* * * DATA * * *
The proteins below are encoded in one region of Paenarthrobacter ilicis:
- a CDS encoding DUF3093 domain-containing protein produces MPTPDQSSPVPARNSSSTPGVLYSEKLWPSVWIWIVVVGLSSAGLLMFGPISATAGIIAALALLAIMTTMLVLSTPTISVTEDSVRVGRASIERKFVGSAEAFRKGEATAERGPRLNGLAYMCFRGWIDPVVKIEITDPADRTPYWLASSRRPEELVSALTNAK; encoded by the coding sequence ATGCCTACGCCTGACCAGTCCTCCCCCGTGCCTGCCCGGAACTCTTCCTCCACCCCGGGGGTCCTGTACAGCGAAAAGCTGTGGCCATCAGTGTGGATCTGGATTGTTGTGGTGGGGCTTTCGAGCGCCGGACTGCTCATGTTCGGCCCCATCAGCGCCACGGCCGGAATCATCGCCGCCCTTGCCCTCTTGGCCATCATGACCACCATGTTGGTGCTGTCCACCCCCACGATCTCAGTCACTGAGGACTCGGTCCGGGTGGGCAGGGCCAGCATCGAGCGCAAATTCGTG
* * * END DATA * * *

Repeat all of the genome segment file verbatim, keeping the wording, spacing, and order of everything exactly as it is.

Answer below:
The proteins below are encoded in one region of Paenarthrobacter ilicis:
- a CDS encoding DUF3093 domain-containing protein produces MPTPDQSSPVPARNSSSTPGVLYSEKLWPSVWIWIVVVGLSSAGLLMFGPISATAGIIAALALLAIMTTMLVLSTPTISVTEDSVRVGRASIERKFVGSAEAFRKGEATAERGPRLNGLAYMCFRGWIDPVVKIEITDPADRTPYWLASSRRPEELVSALTNAK; encoded by the coding sequence ATGCCTACGCCTGACCAGTCCTCCCCCGTGCCTGCCCGGAACTCTTCCTCCACCCCGGGGGTCCTGTACAGCGAAAAGCTGTGGCCATCAGTGTGGATCTGGATTGTTGTGGTGGGGCTTTCGAGCGCCGGACTGCTCATGTTCGGCCCCATCAGCGCCACGGCCGGAATCATCGCCGCCCTTGCCCTCTTGGCCATCATGACCACCATGTTGGTGCTGTCCACCCCCACGATCTCAGTCACTGAGGACTCGGTCCGGGTGGGCAGGGCCAGCATCGAGCGCAAATTCGTG